March 23, 2011; Source: Burlington Free Press | These are strange times for the peace movement. The current occupant of the White House is a Nobel Peace Prize winner, but the nation is now fighting wars in Afghanistan, Iraq, and now Libya, where the U.S. is at least temporarily in the lead of efforts to establish a no-fly zone deterring Qaddafi's attack against his opponents.
And now the 32-year old Peace and Justice center in Burlington, Vt. is facing up to the possibility of a shutdown and has asked the Burlington community for the ideas that will help keep it alive.
None of the protests of the current wars have reached Viet Nam-era, march-on-Washington dimensions, but protestors are taking to the streets around issues such as the eighth anniversary of the war in Iraq, and the arrest and detention of alleged WikiLeaks leaker, Bradley Manning, which prompted Pentagon Papers leaker Daniel Ellsberg to get arrested at the White House last week.
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It takes money to organize and coordinate protests such the Iraq anniversary marches or the larger protests scheduled for April in New York and San Francisco. Are charitable donors interested in giving peace a chance, or do they get turned off by suspected political motives in addition to peace?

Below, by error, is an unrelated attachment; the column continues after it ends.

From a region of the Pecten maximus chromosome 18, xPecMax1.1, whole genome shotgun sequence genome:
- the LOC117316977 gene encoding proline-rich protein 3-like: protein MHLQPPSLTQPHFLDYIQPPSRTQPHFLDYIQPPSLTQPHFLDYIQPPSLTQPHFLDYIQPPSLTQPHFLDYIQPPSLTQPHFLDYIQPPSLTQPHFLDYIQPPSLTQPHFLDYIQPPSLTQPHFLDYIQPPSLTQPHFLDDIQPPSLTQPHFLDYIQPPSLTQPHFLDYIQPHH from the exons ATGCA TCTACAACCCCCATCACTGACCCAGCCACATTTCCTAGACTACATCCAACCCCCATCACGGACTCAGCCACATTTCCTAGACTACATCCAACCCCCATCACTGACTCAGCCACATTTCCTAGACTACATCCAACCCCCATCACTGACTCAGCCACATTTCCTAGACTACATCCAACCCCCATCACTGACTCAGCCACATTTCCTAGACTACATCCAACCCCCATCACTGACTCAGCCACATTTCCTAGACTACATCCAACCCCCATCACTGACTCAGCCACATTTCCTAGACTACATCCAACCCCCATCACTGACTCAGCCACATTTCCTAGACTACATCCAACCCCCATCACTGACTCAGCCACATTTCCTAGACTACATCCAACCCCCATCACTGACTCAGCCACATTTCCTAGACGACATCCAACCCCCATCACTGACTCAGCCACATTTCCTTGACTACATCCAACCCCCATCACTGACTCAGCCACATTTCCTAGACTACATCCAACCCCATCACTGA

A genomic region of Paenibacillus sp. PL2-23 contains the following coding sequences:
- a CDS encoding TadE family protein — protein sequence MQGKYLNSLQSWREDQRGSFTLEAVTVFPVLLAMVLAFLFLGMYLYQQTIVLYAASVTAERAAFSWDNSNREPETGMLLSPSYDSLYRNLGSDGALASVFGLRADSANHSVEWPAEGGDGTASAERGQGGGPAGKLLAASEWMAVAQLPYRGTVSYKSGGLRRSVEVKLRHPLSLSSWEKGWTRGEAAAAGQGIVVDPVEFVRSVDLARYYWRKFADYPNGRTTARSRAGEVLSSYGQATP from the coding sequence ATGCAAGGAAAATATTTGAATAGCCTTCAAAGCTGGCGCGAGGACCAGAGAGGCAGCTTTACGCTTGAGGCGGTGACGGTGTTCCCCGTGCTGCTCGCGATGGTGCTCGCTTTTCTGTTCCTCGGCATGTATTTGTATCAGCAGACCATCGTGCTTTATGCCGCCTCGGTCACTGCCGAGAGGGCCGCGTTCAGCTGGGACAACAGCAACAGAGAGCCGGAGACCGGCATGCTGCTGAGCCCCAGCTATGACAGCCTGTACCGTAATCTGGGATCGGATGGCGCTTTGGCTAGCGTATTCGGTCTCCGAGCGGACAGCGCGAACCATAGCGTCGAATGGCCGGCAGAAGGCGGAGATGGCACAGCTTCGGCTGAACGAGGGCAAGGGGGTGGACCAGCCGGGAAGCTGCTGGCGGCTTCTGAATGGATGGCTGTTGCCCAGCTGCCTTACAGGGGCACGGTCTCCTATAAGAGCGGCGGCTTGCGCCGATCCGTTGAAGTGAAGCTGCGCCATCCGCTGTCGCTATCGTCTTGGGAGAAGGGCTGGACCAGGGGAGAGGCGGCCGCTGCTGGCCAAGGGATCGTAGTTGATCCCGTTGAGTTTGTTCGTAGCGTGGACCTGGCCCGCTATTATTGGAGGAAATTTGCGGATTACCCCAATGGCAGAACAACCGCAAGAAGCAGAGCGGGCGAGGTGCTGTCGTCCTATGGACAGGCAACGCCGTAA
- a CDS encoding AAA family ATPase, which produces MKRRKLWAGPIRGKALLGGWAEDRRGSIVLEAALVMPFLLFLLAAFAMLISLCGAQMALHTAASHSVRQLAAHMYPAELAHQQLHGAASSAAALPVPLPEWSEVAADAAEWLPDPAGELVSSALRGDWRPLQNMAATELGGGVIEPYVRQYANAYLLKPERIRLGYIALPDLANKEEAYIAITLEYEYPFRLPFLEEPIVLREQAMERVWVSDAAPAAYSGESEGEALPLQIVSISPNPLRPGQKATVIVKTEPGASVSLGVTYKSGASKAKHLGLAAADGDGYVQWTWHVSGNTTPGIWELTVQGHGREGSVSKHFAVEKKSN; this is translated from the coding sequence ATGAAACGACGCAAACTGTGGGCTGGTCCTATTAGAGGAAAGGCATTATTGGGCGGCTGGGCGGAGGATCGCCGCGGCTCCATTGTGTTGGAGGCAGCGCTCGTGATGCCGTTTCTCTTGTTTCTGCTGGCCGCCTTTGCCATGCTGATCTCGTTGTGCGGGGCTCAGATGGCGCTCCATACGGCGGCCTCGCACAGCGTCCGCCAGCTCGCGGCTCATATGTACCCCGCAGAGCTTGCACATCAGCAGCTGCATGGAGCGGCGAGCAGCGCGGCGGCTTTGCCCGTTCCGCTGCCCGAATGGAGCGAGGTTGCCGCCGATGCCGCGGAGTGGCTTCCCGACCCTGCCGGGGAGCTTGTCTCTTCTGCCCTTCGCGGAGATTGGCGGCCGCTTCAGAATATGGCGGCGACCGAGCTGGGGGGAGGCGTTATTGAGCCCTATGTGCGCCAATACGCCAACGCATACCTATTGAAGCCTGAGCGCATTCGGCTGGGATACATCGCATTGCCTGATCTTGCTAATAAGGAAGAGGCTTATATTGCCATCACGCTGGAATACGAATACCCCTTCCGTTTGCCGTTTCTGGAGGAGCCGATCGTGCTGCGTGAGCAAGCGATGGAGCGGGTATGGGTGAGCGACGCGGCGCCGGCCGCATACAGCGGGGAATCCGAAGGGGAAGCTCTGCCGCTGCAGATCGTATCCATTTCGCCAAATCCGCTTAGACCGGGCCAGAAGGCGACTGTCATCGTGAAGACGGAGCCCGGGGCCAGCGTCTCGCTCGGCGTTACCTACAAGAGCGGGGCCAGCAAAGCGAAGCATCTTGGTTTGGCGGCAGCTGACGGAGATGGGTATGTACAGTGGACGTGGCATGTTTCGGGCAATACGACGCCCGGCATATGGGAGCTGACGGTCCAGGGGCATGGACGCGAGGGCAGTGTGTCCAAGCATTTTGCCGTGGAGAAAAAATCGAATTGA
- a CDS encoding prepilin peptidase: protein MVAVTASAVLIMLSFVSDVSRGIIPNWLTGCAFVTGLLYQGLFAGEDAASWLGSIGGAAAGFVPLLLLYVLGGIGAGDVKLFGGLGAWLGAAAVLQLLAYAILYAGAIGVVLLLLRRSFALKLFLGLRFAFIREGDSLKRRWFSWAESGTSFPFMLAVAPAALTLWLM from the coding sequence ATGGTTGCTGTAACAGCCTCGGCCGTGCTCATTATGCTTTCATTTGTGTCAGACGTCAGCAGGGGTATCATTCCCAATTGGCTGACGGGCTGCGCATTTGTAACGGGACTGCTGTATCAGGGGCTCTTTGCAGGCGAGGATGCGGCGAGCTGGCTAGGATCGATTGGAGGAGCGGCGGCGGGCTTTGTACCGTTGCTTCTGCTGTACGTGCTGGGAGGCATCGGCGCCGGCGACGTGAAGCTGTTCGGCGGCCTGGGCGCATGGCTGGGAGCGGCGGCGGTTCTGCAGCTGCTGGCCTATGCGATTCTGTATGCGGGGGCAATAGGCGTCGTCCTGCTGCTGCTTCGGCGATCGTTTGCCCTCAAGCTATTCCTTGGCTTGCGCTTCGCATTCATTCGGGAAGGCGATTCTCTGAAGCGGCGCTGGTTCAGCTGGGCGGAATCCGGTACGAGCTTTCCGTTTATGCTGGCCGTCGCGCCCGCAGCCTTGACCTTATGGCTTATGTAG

In the case of the Peace and Justice Center finances have forced shrinkage. The organization used to have eight full-time staff at its office and store, but is now down to three. Total revenue in 2007-2008 was $419,975, but in 2008-2009, it dropped to $252,492.
Certainly 2008 and 2009 included the early months of the recession, making fundraising for an esoteric and unreachable goal like world peace very difficult, compared to organizations emphasizing social safety net needs for the recession. But what is the sustainable "business model" for peace centers such as the Burlington organization? And how do the organizations that organize coordinated marches in multiple cities across the nation raise money to pay their costs?—Rick Cohen